As a reaction to concerns about the effects of climate change, the future of the automobile lies in battery-powered cars, and legacy automakers are currently playing catch-up to electric vehicle (EV) startups. It seems like every other day a new startup has announced a grandiose plan, with a slick rendering or cool-looking design prototype. But, as alumni from our sister site The Drive have famously said, “Making cars is hard.” Many of these startups struggle to get off the ground, despite literal billions of investor or state money thrown at them to get started and moving. Evergrande, a Chinese company that made headlines for its monetary issues this week, might just be the next victim in the sink-or-swim marketplace of a new electric car brand.
If you have a stock portfolio, you’ve probably been paying attention to, or maybe completely panicking over, Evergrande, a multi-billion-dollar Chinese real estate firm that builds apartments, offices, and shopping malls, among other ventures. According to the Associated Press, the firm recently admitted that it has a liquidity problem and might not have the cash to pay its $300 billion worth of debts. In an update on the situation, AP detailed that Evergrande will, “pay interest due Thursday to bondholders in China but gave no sign of plans to pay on a separate bond abroad.”
That news has global implications, with markets worldwide feeling the shock from a possible impending implosion of the real estate behemoth. Evergrande has its fingers in a lot of pots, but a not-so-insignificant part of its large valuation comes from its EV operation called Hengchi. Hengchi was valued at $87 billion back in April, but it hadn’t produced a single car.
Crazy, right? Evergrande had built a huge market valuation of Hengchi based on a series of concept cars and a lot of talk. In 2019, Evergrande announced Hengchi and showed off a fleet of stylish contemporary EVs. The flashy concepts, the backing from a huge real estate mogul, and the big-picture plans were enough to rocket Hengchi’s value way past legacy automakers like Ford and GM and reached a peak valuation in spring of this year. Now, it’s lost a staggering 90% of its value, and it’s unclear if Evergrande’s Hengchi brand will ever produce a car.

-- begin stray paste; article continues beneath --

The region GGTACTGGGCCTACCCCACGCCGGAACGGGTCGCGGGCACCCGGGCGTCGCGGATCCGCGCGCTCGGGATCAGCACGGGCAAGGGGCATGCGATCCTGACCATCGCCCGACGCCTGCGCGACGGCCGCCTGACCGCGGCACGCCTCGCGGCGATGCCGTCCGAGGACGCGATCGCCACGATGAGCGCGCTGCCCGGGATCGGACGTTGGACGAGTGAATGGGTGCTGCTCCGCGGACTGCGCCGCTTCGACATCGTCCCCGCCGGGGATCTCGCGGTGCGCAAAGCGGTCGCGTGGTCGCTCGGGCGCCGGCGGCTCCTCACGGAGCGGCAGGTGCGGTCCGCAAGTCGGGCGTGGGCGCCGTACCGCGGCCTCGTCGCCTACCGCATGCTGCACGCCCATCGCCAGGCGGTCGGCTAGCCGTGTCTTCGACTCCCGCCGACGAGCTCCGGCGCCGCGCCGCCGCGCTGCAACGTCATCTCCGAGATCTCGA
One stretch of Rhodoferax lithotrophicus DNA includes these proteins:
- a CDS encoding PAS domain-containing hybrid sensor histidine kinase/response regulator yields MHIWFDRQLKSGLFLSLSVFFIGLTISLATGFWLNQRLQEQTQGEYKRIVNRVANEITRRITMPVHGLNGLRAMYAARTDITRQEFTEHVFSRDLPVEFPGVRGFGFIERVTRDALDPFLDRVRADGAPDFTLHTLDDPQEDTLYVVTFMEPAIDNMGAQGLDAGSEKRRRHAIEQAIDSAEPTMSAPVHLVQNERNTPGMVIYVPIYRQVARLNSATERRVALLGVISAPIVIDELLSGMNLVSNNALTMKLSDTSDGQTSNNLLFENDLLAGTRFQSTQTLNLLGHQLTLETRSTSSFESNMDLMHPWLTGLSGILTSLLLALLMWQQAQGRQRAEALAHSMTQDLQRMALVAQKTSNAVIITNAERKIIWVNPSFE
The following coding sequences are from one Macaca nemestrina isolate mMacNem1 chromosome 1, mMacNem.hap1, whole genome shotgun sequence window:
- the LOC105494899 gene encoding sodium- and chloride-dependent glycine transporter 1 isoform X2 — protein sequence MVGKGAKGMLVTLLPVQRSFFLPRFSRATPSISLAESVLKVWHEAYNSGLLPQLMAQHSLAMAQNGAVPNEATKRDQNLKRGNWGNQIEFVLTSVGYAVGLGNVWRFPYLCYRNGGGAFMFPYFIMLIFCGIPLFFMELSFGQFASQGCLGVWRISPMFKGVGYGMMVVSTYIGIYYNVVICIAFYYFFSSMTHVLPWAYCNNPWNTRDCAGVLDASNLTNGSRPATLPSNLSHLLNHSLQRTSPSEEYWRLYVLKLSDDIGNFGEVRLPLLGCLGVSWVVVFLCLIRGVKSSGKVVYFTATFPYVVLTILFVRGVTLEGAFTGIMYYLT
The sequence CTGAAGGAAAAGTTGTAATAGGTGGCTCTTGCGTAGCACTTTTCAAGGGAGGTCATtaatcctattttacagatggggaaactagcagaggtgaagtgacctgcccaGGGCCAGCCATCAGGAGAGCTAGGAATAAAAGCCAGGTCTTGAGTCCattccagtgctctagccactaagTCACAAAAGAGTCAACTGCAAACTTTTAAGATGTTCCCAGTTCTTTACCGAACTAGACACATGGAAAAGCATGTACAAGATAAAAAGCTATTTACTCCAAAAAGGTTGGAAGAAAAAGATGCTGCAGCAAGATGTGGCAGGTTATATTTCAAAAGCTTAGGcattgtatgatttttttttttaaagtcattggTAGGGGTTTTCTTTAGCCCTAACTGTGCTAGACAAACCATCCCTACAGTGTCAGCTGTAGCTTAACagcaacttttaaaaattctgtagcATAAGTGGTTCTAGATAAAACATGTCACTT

It wasn’t for lack of trying, though. In recent weeks, Hengchi prototypes with more production-ready styling were spied around China, but it might be too little too late. According to roughly translated comments sections, Chinese internet denizens aren’t too confident that Evergrande can put up the cash to make the Hengchi cars and offer after-sales support, too.
This isn’t the first time a startup has seen a hyped-up valuation based on intangibles. It seems to be a trend to get an absolutely monumental amount of capital behind a new EV startup, but then the company burns through its cash before the project ever produces a single road-ready car. It happened with Byton, it happened with Faraday Future, and heck, even Tesla’s pre-Model 3 financials were a roller coaster to watch.
If the Hengchi cars do see the light of day, they will look modern and stylish, if a bit derivative. Byton and Faraday Future might have happy endings, too, as larger companies have recently given them life by either injecting them with cash or offering to assume production of their projects.
With so much at stake, it’s time for Evergrande to sink or swim. The prototypes hint that a deep level of development on Hengchi vehicles has already been done, but that’s a story we’ve seen before to no avail. We’ll soon see if they can get the coin to get the Hengchi project out the door and on the market.